Thursday, October 30, 2008

The Wilderness Society

There is a lot focus on reducing our carbon footprint. By cutting our power usage, walking rather than driving, etc we are releasing less carbon dioxide into the atmosphere thus reducing global warming. However there is the other side of the cycle that gets less attention. Trees reduce the amount of CO2 in the atmosphere by converting it into oxygen as well as storing it as a "carbon bank".

By logging our forests we are eliminating this side of the cycle. The Wilderness Society is a community-based environmental protection organisation. They work to safeguard our sources of clean water and air, to tackle devastating climate change, to create a safe future for life on Earth, and to give a better world to our children. The majority of our work is in Australia, with a strong focus on natural environments and the role they play in keeping our world safe.

Click here to hear the interview with Amelia Young, Acting Forest Campaigner from The Wilderness Society.

What can you do to help?
  1. Visit
  2. Attend the Rally in Warburton, Sunday 23rd November, 2008, 11:45am at the rotunda Warburton Hwy., Warburton
  3. Attend the Forests & Climate Change Action Forum, Thursday 27th November, 2008, 7pm at Field Naturalists Club of Victoria, 1 Gardenia Street, Blackburn
  4. Email: and CC: and
  5. Write to The Age, The Herald Sun and online publications about your opposition to logging old growth forests.
  6. Visit the JOY 94.9 studios at Level 9/225 Bourke Street, Melbourne and pick up The Wilderness Society postcards that you can mail to PM Kevin Rudd and your State Member of Parliament
  7. Become a volunteer of The Wilderness Society

Amelia Young can be contacted on (03) 9038 0888 or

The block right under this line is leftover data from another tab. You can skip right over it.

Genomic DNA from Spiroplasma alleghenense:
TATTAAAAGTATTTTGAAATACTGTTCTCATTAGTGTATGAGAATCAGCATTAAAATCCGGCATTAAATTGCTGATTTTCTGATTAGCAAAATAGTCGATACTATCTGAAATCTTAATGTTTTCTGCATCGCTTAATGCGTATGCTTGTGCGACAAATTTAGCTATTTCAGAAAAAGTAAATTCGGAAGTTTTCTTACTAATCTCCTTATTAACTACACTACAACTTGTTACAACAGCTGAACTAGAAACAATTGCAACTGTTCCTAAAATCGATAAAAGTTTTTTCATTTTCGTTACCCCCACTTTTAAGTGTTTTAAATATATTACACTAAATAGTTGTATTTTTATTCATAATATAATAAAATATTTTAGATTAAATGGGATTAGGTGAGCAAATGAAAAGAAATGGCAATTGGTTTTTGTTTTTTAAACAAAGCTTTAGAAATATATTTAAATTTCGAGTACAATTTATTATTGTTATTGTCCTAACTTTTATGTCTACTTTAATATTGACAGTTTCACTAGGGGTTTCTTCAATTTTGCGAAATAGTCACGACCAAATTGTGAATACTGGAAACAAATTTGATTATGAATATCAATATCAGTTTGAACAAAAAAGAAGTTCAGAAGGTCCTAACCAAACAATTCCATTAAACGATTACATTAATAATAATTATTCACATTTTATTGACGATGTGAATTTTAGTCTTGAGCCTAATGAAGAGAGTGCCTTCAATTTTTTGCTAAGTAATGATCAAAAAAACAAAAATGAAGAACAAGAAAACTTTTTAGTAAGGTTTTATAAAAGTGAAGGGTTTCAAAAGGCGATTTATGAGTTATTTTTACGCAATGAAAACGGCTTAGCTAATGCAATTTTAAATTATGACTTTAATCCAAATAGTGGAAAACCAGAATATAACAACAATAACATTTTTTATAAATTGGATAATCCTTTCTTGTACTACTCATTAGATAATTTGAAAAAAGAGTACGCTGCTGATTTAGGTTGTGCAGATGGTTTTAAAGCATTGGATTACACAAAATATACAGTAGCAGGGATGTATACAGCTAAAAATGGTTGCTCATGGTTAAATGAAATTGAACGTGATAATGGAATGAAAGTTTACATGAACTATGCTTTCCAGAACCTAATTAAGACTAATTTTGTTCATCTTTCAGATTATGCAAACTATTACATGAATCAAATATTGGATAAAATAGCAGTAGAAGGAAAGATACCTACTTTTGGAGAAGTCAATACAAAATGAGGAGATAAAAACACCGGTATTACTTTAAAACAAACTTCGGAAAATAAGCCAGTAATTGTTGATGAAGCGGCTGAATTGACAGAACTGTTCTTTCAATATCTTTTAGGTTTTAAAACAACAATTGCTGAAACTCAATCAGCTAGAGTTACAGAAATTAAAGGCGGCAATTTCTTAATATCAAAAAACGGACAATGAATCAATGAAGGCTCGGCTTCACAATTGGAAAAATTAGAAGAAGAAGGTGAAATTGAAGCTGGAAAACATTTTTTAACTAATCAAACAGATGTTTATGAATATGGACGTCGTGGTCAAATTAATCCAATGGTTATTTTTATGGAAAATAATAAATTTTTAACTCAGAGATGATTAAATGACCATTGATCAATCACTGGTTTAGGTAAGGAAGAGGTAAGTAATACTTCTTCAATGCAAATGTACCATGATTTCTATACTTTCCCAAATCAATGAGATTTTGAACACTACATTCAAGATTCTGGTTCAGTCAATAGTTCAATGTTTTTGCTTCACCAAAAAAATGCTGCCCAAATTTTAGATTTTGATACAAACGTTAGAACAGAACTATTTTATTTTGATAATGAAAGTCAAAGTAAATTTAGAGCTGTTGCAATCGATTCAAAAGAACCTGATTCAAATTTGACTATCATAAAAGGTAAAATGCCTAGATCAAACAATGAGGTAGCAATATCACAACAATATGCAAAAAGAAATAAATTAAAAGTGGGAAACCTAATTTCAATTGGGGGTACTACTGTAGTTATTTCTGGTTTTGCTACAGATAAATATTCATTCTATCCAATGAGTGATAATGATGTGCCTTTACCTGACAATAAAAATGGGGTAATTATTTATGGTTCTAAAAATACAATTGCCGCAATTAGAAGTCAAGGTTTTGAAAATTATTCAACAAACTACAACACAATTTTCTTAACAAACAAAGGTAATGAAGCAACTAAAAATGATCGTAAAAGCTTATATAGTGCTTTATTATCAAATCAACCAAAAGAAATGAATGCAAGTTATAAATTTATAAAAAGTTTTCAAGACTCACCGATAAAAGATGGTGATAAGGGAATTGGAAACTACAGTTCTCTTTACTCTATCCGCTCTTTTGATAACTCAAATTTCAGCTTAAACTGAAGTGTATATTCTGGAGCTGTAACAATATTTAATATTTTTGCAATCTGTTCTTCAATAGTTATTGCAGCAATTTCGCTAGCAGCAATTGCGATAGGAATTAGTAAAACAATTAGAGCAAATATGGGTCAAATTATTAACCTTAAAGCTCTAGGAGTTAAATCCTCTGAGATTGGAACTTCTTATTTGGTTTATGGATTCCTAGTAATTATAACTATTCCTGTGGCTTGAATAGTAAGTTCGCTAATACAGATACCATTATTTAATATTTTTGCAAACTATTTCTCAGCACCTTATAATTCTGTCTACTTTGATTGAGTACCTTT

The Power of a Good Poo

How do you know if the food you are putting in your mouth is right for your body? By seeing how it comes out the other end.

Click here to hear Helen Frost discuss what a good poo is and how to have one.

For more information you can email Helen Frost on or visit

Wednesday, October 22, 2008

Lord Howe Island Stick Insect

Lord Howe Island Stick Insects were once very common – their large size and unusual appearance prompted the name ‘land lobster’.

But these insects and 15 bird species were defenseless against rats that invaded their native island when the ship Mokambo ran aground in 1918.

In 2001 the NSW Department of Environment and Climate Change surveyed the precipitous sea stack and found three insects living on a small group of Melaleucas on the side of a cliff.
With almost no soil and no water, the bushes were growing on top of the only known water soak, where a severe storm could have blown the entire world’s population off the cliff into the sea.

In February 2003 Lord Howe Island Rangers revisited Balls Pyramid and found 17 individuals. (A later survey estimated the total population there as no more than 40 individuals.)
Patrick Honan brought two adults back to Melbourne Zoo in February 2003 and the breeding program has been so wildly successful that there are now more than 700 insects and 15,000 eggs! The plan is to reintroduce them back to their natural habitat one they have eradicated the rats.

There was very little knowledge of the species: their age at breeding, their lifespan, the incubation period for their eggs, or their habits. Over the past five years, the Zoo’s invertebrate team has discovered many unusual features of this species:

· unlike other species, these stick insects move around actively and are very aware of their surroundings,
· young stick insects are green and feed openly on plants during daylight,
· the large, black adults hide in tree hollows during daylight and are active only at night,
· adults mate up to three times a night and form pairs, with the male sitting protectively over the female when at rest during the day,
· females of this species lay about 250 eggs during their lifetime, in batches of 9 or 10, and they bury the eggs underground, which is unusual for stick insects,